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WASHINGTON (AP) — House Speaker Paul Ryan says Republicans are "not expecting much new" from the State of the Union address -- but that they're hoping to hear a "comprehensive plan" for defeating the Islamic State group.
President Barack Obama is expected to reiterate steps his administration is taking to curb that group's power in the Mideast, and to limit its ability to carry out attacks in the West.
This is the first State of the Union speech since Ryan became speaker last year.
White House advisers have made it clear that Obama is hoping to counter what the White House sees as a gloom-and-doom message from Republican presidential candidates with an upbeat State of the Union address tonight. But Obama isn't expected to get into any specifics of the 2016 contest.
He'll be delivering his speech before a Republican-led Congress that is angry about his executive orders on issues from guns to immigration.
189-w-37-(Mark Smith, AP White House correspondent, with President Barack Obama)--President Obama is delivering his final State of the Union speech tonight to a tough audience: an angry electorate and a Congress hostile to his policies. AP White House Correspondent Mark Smith reports. (12 Jan 2016)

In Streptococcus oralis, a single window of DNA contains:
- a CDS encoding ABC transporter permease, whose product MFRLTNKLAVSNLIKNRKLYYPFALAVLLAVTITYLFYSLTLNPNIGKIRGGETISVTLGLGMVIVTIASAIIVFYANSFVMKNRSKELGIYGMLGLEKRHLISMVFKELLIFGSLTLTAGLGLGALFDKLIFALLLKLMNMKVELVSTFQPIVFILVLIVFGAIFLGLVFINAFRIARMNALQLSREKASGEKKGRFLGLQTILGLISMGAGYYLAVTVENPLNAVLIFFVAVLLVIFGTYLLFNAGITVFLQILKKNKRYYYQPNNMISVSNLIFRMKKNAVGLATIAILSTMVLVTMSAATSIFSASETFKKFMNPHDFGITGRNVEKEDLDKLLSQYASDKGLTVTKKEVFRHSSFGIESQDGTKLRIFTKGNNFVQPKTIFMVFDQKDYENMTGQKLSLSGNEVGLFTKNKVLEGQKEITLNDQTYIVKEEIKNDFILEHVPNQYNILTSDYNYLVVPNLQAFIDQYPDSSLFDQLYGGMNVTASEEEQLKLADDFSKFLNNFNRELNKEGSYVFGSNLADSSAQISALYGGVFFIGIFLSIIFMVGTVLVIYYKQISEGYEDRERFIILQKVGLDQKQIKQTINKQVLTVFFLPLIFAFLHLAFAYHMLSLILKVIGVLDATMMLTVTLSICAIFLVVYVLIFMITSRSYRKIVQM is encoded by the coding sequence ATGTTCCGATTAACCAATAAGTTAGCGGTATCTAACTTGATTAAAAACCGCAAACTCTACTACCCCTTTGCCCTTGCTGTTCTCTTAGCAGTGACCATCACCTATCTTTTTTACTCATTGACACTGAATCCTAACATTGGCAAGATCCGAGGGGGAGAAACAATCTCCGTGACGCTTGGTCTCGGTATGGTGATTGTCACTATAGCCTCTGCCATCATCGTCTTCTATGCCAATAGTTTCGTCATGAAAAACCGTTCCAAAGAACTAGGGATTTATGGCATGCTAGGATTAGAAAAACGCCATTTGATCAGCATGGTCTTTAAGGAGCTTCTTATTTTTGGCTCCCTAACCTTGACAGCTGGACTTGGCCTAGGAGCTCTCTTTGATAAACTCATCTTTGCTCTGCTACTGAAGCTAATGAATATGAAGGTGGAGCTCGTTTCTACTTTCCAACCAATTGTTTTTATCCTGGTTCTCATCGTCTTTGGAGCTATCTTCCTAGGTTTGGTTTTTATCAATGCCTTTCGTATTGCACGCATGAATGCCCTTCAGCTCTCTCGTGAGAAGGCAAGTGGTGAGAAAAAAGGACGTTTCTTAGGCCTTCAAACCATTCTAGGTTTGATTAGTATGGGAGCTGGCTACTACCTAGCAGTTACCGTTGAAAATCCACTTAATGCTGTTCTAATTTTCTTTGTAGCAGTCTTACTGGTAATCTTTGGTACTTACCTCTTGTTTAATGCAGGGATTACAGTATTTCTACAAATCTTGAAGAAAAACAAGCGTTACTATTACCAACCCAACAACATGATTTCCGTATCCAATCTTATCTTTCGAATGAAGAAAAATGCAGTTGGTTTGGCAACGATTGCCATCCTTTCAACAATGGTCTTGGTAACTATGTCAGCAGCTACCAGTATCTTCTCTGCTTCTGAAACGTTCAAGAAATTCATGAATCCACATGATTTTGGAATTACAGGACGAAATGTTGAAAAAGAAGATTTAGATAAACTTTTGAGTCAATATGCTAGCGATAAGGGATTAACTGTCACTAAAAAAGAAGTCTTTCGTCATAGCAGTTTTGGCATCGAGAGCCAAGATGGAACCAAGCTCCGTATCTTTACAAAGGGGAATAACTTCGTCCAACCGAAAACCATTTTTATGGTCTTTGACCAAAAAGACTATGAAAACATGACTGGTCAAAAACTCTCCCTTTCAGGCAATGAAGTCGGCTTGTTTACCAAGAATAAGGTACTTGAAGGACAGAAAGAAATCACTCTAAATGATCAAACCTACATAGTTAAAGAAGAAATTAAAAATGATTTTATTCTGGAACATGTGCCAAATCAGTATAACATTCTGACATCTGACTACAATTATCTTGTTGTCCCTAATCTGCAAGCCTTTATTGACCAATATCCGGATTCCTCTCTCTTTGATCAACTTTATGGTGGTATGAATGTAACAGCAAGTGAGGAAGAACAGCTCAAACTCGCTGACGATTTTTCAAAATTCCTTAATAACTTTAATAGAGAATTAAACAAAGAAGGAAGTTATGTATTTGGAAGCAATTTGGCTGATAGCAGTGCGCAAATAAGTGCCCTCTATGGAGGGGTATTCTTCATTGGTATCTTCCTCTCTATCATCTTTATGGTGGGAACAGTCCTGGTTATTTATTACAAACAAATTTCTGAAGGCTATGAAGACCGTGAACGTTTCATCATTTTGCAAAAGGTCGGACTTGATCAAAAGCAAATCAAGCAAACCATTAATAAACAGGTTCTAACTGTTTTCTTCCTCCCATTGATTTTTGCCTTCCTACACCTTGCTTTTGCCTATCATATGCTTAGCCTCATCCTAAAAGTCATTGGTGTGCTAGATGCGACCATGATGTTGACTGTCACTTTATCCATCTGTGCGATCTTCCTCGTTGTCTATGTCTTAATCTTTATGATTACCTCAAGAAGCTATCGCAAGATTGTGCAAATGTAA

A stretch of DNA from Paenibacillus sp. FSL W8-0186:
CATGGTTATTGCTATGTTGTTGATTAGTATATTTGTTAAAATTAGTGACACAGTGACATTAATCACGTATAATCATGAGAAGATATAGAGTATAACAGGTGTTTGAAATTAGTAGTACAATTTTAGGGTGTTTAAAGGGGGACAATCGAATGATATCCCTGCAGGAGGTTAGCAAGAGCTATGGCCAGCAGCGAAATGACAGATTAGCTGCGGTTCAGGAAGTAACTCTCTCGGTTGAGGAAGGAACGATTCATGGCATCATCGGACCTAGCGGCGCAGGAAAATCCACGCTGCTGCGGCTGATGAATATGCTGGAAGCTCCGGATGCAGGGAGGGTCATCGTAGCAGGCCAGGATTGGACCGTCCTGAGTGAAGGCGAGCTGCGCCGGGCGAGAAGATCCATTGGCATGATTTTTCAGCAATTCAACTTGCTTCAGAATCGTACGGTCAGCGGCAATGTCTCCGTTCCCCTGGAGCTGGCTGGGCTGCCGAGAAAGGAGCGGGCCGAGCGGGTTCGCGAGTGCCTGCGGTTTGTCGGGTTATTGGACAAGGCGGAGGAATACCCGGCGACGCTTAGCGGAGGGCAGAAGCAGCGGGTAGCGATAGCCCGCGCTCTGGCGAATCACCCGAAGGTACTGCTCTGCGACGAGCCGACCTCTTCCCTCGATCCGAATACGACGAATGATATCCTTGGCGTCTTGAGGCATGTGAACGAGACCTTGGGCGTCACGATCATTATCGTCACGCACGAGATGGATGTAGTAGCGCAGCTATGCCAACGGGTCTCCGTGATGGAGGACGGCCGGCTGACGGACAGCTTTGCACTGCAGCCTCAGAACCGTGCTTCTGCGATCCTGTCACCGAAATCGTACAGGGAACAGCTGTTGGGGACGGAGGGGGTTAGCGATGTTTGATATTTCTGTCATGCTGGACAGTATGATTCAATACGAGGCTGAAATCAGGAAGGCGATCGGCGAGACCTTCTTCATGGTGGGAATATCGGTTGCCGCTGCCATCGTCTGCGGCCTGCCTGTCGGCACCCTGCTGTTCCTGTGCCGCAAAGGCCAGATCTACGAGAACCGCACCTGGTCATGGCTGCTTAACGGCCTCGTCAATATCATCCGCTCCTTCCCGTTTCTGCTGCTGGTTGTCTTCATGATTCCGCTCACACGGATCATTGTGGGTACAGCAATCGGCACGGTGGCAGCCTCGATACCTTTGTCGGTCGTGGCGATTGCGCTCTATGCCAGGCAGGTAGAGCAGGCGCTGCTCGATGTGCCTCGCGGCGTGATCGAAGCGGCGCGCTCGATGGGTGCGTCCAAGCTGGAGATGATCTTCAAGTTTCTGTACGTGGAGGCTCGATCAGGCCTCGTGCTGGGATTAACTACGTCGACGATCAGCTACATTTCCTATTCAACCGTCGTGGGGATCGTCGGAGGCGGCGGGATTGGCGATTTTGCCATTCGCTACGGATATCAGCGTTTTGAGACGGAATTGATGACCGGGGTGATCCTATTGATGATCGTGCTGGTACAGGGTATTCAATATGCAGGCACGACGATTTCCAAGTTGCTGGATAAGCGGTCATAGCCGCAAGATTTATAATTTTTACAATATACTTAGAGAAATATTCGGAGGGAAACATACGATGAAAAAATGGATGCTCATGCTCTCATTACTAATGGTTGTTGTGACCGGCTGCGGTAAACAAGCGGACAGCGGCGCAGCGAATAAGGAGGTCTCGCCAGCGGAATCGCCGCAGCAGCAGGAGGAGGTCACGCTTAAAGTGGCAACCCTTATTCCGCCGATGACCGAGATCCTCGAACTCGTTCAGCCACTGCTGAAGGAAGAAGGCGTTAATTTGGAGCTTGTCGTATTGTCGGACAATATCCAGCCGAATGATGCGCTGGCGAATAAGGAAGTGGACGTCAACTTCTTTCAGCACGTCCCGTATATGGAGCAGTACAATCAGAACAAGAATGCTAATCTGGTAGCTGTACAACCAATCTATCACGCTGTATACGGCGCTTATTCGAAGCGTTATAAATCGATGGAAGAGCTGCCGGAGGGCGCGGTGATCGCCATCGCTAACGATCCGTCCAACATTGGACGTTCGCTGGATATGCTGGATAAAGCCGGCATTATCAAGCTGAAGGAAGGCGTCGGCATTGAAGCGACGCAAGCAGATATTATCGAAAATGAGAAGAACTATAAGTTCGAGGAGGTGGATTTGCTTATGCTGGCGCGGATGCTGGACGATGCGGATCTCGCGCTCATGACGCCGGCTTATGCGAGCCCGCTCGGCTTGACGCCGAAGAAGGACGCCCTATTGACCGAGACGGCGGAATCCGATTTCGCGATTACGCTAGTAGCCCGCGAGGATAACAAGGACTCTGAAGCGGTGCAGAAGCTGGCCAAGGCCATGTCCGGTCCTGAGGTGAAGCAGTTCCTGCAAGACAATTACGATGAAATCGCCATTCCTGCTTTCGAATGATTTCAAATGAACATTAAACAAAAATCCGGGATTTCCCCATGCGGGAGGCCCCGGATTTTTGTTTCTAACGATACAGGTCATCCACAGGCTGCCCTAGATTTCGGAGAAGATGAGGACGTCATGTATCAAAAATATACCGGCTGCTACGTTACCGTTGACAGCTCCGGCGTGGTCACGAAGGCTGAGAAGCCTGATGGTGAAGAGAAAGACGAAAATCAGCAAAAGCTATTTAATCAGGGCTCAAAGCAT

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APPHOTO DCCK105: President Barack Obama walks along the colonnade of the White House in Washington, Tuesday, Jan. 12, 2016, to the residence from the Oval Office, hours before giving his State Of The Union address. (AP Photo/Carolyn Kaster) (12 Jan 2016)
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APPHOTO DCSA111: Senate Majority Leader Mitch McConnell of Ky., joined by Senate Majority Whip John Cornyn of Texas, right, and Sen. John Thune, R-S.D., second from right, speaks with reporters on Capitol Hill in Washington, Tuesday, Jan. 12, 2016, ahead of President Barack Obama's final State of the Union address tonight. In his last year in the White House, President Obama faces a Congress where both the Senate and the House are controlled by Republicans opposed to his policies. (AP Photo/J. Scott Applewhite) (12 Jan 2016)
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